In the year 1741, @jsbach tweeted:
“Excited to begin production on 32 Short Films About @GlennGould!”
#GoldbergVariations #NotAboutInsomnia #AllAboutThatBass
Scholars may disagree whether the tweet attributed to Bach is authentic or not, but all agree that publication of the Goldberg Variations, BWV. 988, in 1741, set in motion a narrative that continues up to and beyond our present time. Today, the mere mention of Goldberg Variations elicits reverential nods of assent.
The work is 32 movements in total, the first and last taking the form of a 32-bar aria. The variations are not on the aria’s melody, rather its bass line. Numbers play an important role throughout. The variations are in groupings of three consisting of two free variations followed by a canonic variation voiced in musical spacings of ever-widening intervals. The first canon begins at the unison (just like Row, Row, Row Your Boat) and is followed by canons at the second through ninth degrees. Instead of a 10th canon, Bach chooses a form called “quodlibet,” a glorious jumble of overlaid musical quotations and references. Heady stuff. At last, the aria returns, and we are all changed, performers and audience alike.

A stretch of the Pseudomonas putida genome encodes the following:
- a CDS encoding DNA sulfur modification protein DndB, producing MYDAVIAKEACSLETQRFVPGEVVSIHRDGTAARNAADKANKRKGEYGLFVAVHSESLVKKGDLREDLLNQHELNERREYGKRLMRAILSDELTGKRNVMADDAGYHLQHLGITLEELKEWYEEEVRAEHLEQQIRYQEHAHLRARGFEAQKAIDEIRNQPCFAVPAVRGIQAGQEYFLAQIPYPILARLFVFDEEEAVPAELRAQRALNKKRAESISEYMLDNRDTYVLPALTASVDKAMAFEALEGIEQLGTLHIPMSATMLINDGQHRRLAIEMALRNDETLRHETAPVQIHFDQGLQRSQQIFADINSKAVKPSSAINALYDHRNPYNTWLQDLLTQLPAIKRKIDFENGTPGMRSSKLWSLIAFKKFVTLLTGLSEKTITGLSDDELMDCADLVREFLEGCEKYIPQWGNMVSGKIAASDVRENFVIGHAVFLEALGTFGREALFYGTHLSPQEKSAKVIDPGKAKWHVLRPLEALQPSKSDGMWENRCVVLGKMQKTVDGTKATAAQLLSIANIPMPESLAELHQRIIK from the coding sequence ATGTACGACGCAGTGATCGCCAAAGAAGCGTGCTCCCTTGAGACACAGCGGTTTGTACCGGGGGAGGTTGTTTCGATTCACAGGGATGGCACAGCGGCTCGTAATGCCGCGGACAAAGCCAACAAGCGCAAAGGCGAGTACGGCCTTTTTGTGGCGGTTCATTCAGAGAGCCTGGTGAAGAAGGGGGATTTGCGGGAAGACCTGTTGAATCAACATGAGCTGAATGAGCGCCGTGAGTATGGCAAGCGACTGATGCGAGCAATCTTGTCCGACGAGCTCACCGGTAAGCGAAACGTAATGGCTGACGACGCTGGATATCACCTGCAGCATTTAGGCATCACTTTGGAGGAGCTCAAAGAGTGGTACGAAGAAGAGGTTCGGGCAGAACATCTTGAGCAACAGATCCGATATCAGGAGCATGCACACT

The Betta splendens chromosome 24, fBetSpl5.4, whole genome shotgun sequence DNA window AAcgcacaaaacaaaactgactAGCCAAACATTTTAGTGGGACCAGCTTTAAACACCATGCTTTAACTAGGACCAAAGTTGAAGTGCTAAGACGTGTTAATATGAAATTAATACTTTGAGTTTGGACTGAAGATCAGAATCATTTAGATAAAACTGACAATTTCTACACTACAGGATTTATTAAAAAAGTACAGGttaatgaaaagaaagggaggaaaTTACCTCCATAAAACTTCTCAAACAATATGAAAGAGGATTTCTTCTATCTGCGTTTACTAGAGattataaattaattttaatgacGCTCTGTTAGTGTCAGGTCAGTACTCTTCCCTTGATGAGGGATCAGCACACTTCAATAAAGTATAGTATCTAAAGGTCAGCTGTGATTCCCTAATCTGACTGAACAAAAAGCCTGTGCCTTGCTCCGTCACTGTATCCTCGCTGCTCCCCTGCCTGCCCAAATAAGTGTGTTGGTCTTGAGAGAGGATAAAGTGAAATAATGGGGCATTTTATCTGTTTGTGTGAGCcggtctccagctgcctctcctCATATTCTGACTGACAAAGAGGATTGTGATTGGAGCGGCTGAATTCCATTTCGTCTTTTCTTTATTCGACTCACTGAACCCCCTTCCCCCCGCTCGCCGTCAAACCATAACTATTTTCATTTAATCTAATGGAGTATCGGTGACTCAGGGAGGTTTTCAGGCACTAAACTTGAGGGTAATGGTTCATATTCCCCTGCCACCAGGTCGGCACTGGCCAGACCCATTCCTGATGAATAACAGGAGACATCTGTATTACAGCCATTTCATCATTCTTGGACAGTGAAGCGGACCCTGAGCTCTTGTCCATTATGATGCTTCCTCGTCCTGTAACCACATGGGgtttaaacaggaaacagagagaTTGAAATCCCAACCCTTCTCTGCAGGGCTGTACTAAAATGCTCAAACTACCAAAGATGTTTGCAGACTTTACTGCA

Tonight, we present Bach’s masterpiece in an arrangement for string trio (violin; viola; cello) by violinist Dimitri Sitkovetski. And that is a new and worthy topic unto itself…
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